It’s been a little over a year since Ghost dropped his fourth studio album Master of Ceremonies, and after 13 short months, it’s clear that not much has changed in the mind of the veteran Yonkers rapper. He’s still the hardest dude in rap (try to name a competitor), and his fifth studio release is a quick reminder of how and why he’s earned that distinction over the years.

The World's Most Hardest MC is a brief, hard-bodied offering from, as the title suggests, an MC who has made it his business to stay gutter in the ever-softening climate of mainstream hip-hop. Clocking in at less than 30 minutes, the album is a return to “hard bars” (according to Styles on the album’s intro), and showcases the veteran MC’s distinctive ability to paint haunting pictures with vicious quotables that reassure you why Ghost is better than you and your favorite rapper combined. (Insert gun claps and roars, here.)

The beats are solid across the board. There aren’t many big-name producers on the record (with the semi-exception of AraabMUZIK), but the selection is, for the most part, on point. While there may not be any obvious radio-ready singles or instantly infectious street loops, the album definitely has its highlights. “Murder Mommy” tells the story of a set up involving a girlfriend and a few dozen kilos of cocaine over a smooth, hypnotic backdrop, where P emerges unscathed with the cash and the coke.

“Monopolizing” features one of the stronger instrumentals on the album from resident D-Block producer Vinny Idol, as well as contributions from teammates Bucky and Large Amount, plus a dope hook. (“Monopolizing, or how this game is being played/Every day I sit back and think if I should quit or stay/In many ways, this paper be calling, this is not a dream/I write rhymes to keep me from falling, tryin not to sleep.")

According to the "Outro," “He once thought about writing a wack rhyme, then removed that part of his brain.” This much seems to be true. P doesn’t take a verse off and his bars on this album are classic Ghost to the core. He is one of the most consistent artists in the game, and lyrically, the album is no departure from that fact. (“Yeah I seen it before/Niggas will kill you with the nina for raw/Mama singin’ Tina Turner tryna smile cuz we poor.”)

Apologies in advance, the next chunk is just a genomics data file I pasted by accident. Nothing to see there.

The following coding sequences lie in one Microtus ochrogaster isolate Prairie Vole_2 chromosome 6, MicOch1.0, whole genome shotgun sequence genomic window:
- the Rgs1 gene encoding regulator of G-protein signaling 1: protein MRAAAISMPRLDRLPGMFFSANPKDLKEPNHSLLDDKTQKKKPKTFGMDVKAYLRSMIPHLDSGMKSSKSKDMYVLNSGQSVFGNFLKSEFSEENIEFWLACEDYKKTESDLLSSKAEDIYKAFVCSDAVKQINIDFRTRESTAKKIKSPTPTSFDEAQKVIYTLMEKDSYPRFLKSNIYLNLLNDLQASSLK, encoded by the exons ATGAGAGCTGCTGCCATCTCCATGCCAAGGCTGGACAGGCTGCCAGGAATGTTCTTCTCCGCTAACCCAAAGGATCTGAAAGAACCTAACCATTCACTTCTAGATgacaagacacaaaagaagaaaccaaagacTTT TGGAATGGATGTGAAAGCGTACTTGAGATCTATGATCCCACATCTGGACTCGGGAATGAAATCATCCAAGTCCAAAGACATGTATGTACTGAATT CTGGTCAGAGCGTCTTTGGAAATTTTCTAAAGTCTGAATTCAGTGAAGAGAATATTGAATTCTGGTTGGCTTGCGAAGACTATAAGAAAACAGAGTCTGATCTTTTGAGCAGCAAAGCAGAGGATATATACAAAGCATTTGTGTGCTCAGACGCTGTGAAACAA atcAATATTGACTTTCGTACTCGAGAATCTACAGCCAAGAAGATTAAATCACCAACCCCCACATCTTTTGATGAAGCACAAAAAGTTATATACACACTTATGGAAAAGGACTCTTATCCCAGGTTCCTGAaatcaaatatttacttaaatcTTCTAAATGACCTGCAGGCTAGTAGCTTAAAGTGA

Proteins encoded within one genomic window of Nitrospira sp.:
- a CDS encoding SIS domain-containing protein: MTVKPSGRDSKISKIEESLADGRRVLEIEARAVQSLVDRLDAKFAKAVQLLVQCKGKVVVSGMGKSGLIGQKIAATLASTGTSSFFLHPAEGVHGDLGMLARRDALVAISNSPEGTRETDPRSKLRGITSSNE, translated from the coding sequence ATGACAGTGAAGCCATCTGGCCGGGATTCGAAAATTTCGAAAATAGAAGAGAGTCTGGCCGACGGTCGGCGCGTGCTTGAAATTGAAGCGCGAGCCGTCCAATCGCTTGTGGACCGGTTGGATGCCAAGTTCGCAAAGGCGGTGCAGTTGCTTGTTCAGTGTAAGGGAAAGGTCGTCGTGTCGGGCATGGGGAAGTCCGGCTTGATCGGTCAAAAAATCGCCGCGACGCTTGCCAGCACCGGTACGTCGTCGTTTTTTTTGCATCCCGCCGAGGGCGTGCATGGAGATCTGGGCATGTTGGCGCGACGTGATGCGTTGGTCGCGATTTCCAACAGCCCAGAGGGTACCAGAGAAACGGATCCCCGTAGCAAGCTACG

As hard as Styles’ bars are throughout, the album as a whole ends up sounding vaguely playful, perhaps because of the ill-conceived Sunday Night Football theme-sampled “Pop Out,” or perhaps because the already curt offering is bookended by an intro and an outro that are nearly identical plays on the instantly recognizable Dos Equis “Most Interesting Man in the World” campaign. While they are definitely chuckle-worthy (the "Outro" more than chuckle-worthy), these may soften the album’s punch in some respects, but don’t carry enough weight to derail the record as a whole.

The World’s Most Hardest MC is everything it promises to be, and serves as a worthy addition to the catalogue of the world’s hardest rapper. Having few more tracks would have worked in Ghost’s favor, but the album reminds us of a sound that's classic in its own right. Ghost's formula remains relevant in a hip-hop landscape where hardcore rap is losing its place. Rugged beats and bars only Styles P can bring, and The World’s Most Hardest MC Project serves just that. With that said, Styles P's a master craftsman who clearly knows his artistic lineage. —Nick De Molina (@odmod)